The task of sharing stories and searching for hope can be daunting and intimidating, but hope has a way of making itself known. MCH Family Outreach is offering a new program for families of all shapes and sizes called Circle of Security. This 8-week small group program is designed to give parents and caregivers the opportunity to understand their story in new ways that reveal the hope already present in their lives. If you or someone you know is interested in meeting with other parents for this type of opportunity, please contact MCH Family Outreach at 254-750-1263 or email Brooke Davilla at bdavilla@mch.org.

Classes can be offered at a variety of locations and for groups of 8-10 parents. Examples of groups can be:

  • Foster and Adoptive Parents
  • Parents of small children
  • Parents of older children
  • Single Parents
  • Parents of blended families
  • Parents of children with special needs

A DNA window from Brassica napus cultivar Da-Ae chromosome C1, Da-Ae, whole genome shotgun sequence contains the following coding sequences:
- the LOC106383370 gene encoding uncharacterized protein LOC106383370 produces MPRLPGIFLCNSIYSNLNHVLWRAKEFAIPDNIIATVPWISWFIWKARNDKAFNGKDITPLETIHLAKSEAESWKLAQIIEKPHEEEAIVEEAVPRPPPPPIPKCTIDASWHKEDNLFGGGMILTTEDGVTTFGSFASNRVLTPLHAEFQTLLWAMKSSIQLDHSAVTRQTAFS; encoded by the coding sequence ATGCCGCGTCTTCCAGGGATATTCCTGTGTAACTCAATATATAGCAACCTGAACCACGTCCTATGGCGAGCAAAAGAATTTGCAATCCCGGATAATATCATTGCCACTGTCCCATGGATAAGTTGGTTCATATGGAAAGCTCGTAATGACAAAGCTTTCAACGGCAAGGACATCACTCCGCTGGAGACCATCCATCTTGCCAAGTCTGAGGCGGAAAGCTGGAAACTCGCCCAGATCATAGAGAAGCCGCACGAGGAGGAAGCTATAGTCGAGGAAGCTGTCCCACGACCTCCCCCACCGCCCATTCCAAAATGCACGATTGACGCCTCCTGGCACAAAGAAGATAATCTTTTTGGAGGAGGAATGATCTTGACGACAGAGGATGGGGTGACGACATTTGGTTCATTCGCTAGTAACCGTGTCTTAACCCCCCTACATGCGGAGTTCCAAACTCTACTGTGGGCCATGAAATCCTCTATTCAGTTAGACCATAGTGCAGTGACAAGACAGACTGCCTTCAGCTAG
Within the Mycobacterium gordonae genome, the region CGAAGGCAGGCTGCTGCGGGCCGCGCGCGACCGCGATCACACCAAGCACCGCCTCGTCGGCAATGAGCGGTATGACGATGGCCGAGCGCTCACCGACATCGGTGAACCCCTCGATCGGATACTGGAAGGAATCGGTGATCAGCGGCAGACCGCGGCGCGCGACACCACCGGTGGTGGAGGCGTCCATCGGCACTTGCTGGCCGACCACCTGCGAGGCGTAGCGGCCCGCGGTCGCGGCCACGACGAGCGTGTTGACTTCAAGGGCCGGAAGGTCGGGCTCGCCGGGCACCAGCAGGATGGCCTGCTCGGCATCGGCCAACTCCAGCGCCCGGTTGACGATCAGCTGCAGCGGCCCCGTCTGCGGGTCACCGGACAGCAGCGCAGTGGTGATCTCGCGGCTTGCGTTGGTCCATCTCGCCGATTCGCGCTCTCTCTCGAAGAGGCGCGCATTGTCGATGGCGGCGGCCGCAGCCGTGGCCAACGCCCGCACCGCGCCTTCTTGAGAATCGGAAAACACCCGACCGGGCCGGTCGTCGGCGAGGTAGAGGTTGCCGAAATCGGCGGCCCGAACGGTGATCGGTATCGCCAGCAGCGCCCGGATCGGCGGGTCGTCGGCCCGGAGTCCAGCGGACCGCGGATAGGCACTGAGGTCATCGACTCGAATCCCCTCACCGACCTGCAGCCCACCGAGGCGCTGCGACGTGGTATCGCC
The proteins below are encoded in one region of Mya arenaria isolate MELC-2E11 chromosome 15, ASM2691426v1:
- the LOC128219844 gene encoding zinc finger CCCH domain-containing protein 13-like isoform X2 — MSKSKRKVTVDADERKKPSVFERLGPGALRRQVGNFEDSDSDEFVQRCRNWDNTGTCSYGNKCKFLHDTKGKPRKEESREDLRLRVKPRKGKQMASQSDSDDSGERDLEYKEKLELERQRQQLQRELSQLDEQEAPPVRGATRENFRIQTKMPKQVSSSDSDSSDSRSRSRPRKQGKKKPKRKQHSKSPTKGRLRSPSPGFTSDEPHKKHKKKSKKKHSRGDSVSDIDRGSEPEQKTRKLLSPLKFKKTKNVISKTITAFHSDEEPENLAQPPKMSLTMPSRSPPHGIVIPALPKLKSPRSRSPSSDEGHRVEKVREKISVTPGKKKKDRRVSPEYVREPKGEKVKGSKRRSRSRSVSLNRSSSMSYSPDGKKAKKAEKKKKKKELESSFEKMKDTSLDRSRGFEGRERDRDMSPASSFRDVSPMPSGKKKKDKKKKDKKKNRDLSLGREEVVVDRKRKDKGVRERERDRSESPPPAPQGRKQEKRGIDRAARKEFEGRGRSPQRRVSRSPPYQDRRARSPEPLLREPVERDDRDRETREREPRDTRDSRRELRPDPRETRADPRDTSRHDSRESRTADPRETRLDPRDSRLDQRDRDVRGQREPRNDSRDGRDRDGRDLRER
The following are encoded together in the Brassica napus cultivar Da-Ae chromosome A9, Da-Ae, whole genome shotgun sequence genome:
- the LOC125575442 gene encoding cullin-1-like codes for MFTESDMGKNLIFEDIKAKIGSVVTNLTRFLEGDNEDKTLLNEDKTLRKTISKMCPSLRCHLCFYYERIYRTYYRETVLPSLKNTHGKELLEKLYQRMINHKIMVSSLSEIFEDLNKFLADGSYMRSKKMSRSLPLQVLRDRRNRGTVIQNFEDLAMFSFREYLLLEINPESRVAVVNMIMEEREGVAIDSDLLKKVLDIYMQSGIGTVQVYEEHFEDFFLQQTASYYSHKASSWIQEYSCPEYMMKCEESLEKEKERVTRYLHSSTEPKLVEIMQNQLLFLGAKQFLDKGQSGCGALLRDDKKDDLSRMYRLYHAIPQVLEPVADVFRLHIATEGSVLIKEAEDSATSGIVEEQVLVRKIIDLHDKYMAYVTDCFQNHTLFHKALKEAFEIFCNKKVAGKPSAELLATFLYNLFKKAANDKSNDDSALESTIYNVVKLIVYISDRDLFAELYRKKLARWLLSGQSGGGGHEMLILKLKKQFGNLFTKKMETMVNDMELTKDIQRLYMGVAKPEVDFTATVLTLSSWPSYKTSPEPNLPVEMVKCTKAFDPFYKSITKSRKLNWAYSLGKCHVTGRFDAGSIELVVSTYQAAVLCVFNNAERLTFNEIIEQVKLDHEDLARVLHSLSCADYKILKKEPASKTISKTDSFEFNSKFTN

Brett GreenfieldBrett Greenfield is social worker in Waco, TX. He is a graduate of the Diana R. Garland School of Social Work and currently serves as a Case Manager with MCH Family Outreach. He is passionate about working with families in the community and offering community education in trauma-informed care, attachment, and family relationships.

The Act Locally Waco blog publishes posts with a connection to these aspirations for Waco. If you are interested in writing for the Act Locally Waco Blog, please email ashleyt@actlocallywaco.org for more information.